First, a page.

This we think applies to the object of the day. We have carefully, as our scanty limits would allow, considering the extent of the field, attended to the sins of the nation which have reduced us to the present state of adversity; we have also considered our political, national sins as committed against God. Now, let us remember ht reformation, if we act wisely, will be the result of the whole. Without this, instead of deriving any advantage from the Fast, we shall but add to the weight of our aggravated iniquity and expose ourselves to the increased indignation of God, whose spirit will not long strive with sinners. The word of God to us this day, in our present state, is peculiarly significant and worthy of notice: “At what instant, saith the Lord, I shall speak concerning a nation, and concerning a kingdom, to pluck up and to pull down and to destroy it; if that nation against whom I have pronounced, turn from their evil, I will repent of the evil that I thought to do unto them. And at what instant I speak concerning a nation and concerning a kingdom to build and to plant it; if it do evil in my sight, that it obey not my voice, then I will repent of the good wherewith I said I would benefit them.”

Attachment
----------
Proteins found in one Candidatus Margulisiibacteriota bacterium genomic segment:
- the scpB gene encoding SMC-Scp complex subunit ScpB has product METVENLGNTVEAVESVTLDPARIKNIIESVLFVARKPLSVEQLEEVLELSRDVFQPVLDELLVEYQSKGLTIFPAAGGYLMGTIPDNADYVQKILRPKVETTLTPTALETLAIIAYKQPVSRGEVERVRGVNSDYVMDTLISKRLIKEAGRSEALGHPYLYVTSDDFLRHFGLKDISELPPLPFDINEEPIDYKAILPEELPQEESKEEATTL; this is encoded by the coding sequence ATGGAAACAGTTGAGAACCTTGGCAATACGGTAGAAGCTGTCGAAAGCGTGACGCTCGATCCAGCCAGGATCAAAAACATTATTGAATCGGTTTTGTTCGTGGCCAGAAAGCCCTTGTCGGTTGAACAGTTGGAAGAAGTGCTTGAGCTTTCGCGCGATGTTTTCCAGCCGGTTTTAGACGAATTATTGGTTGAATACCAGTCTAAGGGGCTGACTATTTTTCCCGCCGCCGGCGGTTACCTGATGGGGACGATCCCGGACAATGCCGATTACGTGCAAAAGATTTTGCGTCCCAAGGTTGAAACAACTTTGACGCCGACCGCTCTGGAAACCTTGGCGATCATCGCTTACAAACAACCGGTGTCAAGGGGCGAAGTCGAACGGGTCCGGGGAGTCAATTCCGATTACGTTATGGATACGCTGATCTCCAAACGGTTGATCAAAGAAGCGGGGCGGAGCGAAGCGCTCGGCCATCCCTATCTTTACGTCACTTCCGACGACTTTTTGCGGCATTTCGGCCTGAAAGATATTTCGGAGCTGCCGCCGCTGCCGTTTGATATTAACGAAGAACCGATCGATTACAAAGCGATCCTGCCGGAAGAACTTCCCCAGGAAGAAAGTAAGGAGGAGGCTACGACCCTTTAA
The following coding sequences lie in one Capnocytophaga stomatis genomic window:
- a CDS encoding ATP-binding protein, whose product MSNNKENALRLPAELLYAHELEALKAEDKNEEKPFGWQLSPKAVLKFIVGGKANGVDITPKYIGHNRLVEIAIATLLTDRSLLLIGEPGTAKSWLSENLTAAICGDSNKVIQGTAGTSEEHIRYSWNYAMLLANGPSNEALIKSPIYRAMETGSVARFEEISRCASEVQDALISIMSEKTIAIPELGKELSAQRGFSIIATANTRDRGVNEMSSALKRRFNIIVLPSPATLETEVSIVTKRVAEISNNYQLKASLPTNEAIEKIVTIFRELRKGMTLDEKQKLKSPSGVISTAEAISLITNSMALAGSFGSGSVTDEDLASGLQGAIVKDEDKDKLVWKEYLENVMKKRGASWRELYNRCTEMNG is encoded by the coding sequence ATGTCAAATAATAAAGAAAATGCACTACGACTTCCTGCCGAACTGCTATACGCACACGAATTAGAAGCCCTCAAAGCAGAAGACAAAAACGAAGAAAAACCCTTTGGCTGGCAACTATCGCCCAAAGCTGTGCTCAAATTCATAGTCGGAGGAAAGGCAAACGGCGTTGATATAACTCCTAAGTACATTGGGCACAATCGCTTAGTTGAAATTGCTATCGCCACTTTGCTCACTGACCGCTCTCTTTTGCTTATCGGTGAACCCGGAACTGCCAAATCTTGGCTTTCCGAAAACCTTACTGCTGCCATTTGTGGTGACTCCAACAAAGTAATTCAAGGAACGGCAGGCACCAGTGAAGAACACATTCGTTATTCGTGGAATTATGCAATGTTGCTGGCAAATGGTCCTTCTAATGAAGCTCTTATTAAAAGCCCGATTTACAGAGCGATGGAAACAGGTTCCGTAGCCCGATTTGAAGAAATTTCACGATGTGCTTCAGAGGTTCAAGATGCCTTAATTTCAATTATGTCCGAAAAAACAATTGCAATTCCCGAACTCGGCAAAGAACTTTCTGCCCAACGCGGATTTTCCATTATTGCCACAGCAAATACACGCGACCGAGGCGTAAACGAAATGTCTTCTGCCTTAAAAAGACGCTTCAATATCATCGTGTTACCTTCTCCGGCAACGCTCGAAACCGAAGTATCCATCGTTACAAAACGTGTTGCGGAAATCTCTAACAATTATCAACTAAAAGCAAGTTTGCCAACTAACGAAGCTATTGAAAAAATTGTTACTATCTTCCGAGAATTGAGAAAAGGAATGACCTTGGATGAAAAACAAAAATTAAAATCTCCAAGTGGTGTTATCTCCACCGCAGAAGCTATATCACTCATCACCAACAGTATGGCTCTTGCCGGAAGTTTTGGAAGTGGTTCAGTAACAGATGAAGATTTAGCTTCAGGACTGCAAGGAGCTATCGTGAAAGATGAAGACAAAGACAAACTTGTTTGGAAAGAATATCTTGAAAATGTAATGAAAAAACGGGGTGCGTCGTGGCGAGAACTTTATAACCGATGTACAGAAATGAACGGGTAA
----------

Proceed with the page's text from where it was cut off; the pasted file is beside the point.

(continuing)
This, to-day, is the declaration of God to this people, to this nation. And if I had the voice of God’s messenger, which could be distinctly heard by all the inhabitants of the United States, I would repeat this message: “Thus saith the Lord, Behold as the clay is in the hand of the potter so are ye in my hand, O house of America. Behold I frame evil against you and devise a deice against you; return ye now every one from his evil way and make your ways and your doings good. Return unto me and I will return unto you, saith the Lord. For I have no pleasure in the death of the wicked. But if ye will not return, I will pluck you up and leave you desolate. And because I will do this unto thee, prepare to meet thy God, O land. Finally,

Your sins and your danger, the mercy of God if you repent, and the vengeance of God if you will not repent, are now before you. Take which you please, God will be glorified. For his justice is as dear to him as his mercy.




1. Those who are alarmed at the sum, are desired to take a candid review of facts, and calculate for their own satisfaction, and excuse us if we have either exceeded or not reached the correct mark of loss without gain.